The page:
Lastly, when you’re at the conference, figure out where and how you’ll present. Figure out what mic you’ll be using, whether you can take notes, whether there’ll be a “confidence monitor”, and so on. Ideally, take a break to walk on stage in the empty room and test your computer's work with the HDMI. All of this minimizes the panic-inducing moments.
In Practice @ SRECon
This year, I only did a lightning talk and did exactly as I described above (though it was only 4 minutes). I was still over too quickly.
Last year, however, I did a talk with a colleague (Salomé Santos). We had practice the talked exhaustively before the conference, but shortly before Salomé needed to present remote! In talking to the AV team, this meant that we would have no slides. Additionally, the whole talk setup was very unusul.
We adjusted to these constraints by falling back on what we’d practice. While I felt nothing but panic during the talk, it all worked out beautifully for the conference itself. I later got the opportunity to speak at another, industry internal conference as a result!
Lastly (for the conference itself), we have the talks. I put the talks last because, thanks to the USENIX mission, the members who support it and the conference sponsors, they’re available on YouTube afterwards. That’s not to say there are not valuable to do on the days — they are — but given a choice between making a connection and viewing a talk, I’ll choose the connection and watch the content a bit later.
That said, talks are still super helpful. First, and with some irony, they’ll bring together other people, even within a conference, who are interested in a topic you’re also interested in. That makes it an excellent opportunity to connect with those people (or the speaker) to ask further questions or discuss their challenges.
Second, I’ve lost count of the times I’ve watched a talk and had my perspective fundamentally shifted. Talks on Human Factors and Safety Science were recently my most substantial shifts and structured how I ran Embedded SRE for the last couple of years.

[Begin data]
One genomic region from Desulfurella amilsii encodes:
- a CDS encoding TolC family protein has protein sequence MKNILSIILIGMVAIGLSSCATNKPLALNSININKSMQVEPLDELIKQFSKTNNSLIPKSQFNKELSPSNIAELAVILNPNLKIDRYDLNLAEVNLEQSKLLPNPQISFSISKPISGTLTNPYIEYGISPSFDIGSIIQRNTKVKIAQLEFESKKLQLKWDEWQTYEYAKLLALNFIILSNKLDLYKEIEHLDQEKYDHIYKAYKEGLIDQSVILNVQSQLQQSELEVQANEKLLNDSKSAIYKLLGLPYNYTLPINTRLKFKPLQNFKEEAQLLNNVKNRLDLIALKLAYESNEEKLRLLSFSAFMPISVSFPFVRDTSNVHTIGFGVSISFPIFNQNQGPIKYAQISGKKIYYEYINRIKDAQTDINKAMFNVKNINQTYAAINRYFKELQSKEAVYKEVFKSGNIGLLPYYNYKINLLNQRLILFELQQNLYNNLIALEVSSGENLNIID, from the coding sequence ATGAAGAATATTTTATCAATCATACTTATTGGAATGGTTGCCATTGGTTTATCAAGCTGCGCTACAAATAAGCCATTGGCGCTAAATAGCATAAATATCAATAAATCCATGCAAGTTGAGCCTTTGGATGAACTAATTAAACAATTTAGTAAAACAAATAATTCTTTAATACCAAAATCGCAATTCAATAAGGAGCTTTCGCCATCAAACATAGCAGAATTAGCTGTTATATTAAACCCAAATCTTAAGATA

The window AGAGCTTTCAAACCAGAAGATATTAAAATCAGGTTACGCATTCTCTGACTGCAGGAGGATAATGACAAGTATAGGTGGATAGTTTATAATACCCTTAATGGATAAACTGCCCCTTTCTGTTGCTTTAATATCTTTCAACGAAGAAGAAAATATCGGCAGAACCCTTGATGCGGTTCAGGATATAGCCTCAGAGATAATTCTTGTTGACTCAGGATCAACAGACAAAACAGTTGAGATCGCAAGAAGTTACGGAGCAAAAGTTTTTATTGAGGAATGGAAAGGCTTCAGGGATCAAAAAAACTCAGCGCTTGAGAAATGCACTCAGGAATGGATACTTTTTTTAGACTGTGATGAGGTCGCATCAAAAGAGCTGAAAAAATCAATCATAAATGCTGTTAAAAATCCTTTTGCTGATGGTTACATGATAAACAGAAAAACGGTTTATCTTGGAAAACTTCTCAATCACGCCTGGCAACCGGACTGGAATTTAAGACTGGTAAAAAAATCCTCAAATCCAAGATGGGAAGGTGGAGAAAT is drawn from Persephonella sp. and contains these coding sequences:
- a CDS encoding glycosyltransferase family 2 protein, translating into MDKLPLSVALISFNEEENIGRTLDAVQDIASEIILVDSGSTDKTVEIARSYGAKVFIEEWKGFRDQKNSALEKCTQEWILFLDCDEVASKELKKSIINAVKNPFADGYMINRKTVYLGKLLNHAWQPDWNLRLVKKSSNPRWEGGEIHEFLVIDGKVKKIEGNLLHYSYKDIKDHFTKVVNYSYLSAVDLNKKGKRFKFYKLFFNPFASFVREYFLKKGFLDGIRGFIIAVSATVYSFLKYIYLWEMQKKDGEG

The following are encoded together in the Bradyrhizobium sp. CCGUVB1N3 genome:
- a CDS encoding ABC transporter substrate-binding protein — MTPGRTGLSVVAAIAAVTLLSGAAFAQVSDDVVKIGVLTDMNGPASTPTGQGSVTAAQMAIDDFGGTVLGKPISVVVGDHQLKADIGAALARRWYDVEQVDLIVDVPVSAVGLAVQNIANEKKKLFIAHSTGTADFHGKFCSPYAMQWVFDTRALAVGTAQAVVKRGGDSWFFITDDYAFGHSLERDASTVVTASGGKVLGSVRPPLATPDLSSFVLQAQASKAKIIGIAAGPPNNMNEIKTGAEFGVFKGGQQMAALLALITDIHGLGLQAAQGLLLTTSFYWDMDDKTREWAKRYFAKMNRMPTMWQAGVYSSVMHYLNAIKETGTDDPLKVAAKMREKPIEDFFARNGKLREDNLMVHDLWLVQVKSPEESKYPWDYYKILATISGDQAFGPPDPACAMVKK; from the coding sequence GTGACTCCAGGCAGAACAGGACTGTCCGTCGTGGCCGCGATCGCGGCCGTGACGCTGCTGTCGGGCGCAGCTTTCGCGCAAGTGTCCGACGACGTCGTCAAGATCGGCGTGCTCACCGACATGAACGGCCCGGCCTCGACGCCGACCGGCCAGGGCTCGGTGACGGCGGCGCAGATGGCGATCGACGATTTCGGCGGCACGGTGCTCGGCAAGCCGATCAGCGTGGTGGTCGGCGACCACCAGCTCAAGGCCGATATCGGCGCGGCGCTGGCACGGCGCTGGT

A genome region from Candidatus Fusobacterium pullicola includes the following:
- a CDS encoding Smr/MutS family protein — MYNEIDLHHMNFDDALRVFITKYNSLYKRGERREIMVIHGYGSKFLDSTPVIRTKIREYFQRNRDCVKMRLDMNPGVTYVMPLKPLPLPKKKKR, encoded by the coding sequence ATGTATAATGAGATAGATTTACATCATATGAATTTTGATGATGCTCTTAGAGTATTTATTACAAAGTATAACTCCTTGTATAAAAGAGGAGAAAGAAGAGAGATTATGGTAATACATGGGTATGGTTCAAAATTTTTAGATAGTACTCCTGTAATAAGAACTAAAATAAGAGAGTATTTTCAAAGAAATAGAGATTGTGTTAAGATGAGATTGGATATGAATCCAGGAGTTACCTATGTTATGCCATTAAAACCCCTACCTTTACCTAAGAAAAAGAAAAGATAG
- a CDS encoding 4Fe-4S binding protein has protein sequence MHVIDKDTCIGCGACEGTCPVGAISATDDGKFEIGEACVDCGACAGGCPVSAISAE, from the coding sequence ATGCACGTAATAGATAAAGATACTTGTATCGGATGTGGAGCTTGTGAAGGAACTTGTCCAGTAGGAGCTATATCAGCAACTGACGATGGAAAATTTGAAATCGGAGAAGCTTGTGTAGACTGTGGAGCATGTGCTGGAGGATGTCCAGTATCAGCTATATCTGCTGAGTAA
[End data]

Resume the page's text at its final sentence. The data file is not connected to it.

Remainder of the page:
As always, there are ways to maximize your value from talks.
At a conference, you’re generally there for specific work reasons. That means to get the most value out of topics; you should pick the topics relevant to your job (or the job you want) that help you understand a challenge you are facing in a new way or provide you with peers to discuss it.
This means not picking the talks because the speakers are compelling or because you are excited by the topic. This is the hardest challenge and one I regularly fail, as I deeply love digging into the Linux kernel and technology challenges around infrastructure. Still, my job focuses on enabling software engineers to own much more frequent, less complex operational challenges.
In Practice @ SRECon
At SRECon I joined some talks on topics that I am currently working on, such as Observability. It was super helpful as I was struck there’s still a substantial disconnect between how operations people see Observability versus how product engineers see it. This is encouraging for me, as this is the problem I set out to solve with the Practical Introduction to Observability. I also learned quite a bit more about Machine Learning observability, and made a connection with an expert in this domain (Lina Weichbrodt)
However, I also failed here and joined talks on Chubby (and its history) as well as Sockmap in the kernel. In my own defense, there’s only so much I can focus without joy 😅
Thank the Speaker